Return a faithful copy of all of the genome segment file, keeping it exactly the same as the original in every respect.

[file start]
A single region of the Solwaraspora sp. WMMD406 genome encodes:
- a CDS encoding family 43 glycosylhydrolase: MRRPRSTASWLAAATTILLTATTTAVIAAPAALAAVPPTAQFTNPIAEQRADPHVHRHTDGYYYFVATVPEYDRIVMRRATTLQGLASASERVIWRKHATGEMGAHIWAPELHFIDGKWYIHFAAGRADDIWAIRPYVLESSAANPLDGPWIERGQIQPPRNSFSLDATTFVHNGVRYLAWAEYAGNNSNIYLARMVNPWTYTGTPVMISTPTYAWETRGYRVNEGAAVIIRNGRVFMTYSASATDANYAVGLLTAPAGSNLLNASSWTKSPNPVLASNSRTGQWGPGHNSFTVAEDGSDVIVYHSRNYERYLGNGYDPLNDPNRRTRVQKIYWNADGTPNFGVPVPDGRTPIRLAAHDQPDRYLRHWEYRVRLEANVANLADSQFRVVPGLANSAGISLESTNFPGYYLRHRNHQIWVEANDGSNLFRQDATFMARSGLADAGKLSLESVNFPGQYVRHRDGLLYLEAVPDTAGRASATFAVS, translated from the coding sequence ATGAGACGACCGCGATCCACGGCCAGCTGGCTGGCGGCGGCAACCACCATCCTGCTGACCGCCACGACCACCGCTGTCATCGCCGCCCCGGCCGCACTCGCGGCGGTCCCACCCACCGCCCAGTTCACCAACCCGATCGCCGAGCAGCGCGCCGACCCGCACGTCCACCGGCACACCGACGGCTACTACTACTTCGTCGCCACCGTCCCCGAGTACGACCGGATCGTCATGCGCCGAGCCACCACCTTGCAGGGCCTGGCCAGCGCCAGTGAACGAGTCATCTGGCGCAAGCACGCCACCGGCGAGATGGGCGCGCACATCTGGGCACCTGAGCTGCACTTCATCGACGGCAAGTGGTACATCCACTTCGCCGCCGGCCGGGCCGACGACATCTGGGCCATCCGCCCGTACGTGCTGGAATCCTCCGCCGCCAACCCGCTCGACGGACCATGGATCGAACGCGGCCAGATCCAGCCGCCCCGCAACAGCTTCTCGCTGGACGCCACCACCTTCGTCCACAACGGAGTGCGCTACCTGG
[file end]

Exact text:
A single region of the Solwaraspora sp. WMMD406 genome encodes:
- a CDS encoding family 43 glycosylhydrolase: MRRPRSTASWLAAATTILLTATTTAVIAAPAALAAVPPTAQFTNPIAEQRADPHVHRHTDGYYYFVATVPEYDRIVMRRATTLQGLASASERVIWRKHATGEMGAHIWAPELHFIDGKWYIHFAAGRADDIWAIRPYVLESSAANPLDGPWIERGQIQPPRNSFSLDATTFVHNGVRYLAWAEYAGNNSNIYLARMVNPWTYTGTPVMISTPTYAWETRGYRVNEGAAVIIRNGRVFMTYSASATDANYAVGLLTAPAGSNLLNASSWTKSPNPVLASNSRTGQWGPGHNSFTVAEDGSDVIVYHSRNYERYLGNGYDPLNDPNRRTRVQKIYWNADGTPNFGVPVPDGRTPIRLAAHDQPDRYLRHWEYRVRLEANVANLADSQFRVVPGLANSAGISLESTNFPGYYLRHRNHQIWVEANDGSNLFRQDATFMARSGLADAGKLSLESVNFPGQYVRHRDGLLYLEAVPDTAGRASATFAVS, translated from the coding sequence ATGAGACGACCGCGATCCACGGCCAGCTGGCTGGCGGCGGCAACCACCATCCTGCTGACCGCCACGACCACCGCTGTCATCGCCGCCCCGGCCGCACTCGCGGCGGTCCCACCCACCGCCCAGTTCACCAACCCGATCGCCGAGCAGCGCGCCGACCCGCACGTCCACCGGCACACCGACGGCTACTACTACTTCGTCGCCACCGTCCCCGAGTACGACCGGATCGTCATGCGCCGAGCCACCACCTTGCAGGGCCTGGCCAGCGCCAGTGAACGAGTCATCTGGCGCAAGCACGCCACCGGCGAGATGGGCGCGCACATCTGGGCACCTGAGCTGCACTTCATCGACGGCAAGTGGTACATCCACTTCGCCGCCGGCCGGGCCGACGACATCTGGGCCATCCGCCCGTACGTGCTGGAATCCTCCGCCGCCAACCCGCTCGACGGACCATGGATCGAACGCGGCCAGATCCAGCCGCCCCGCAACAGCTTCTCGCTGGACGCCACCACCTTCGTCCACAACGGAGTGCGCTACCTGG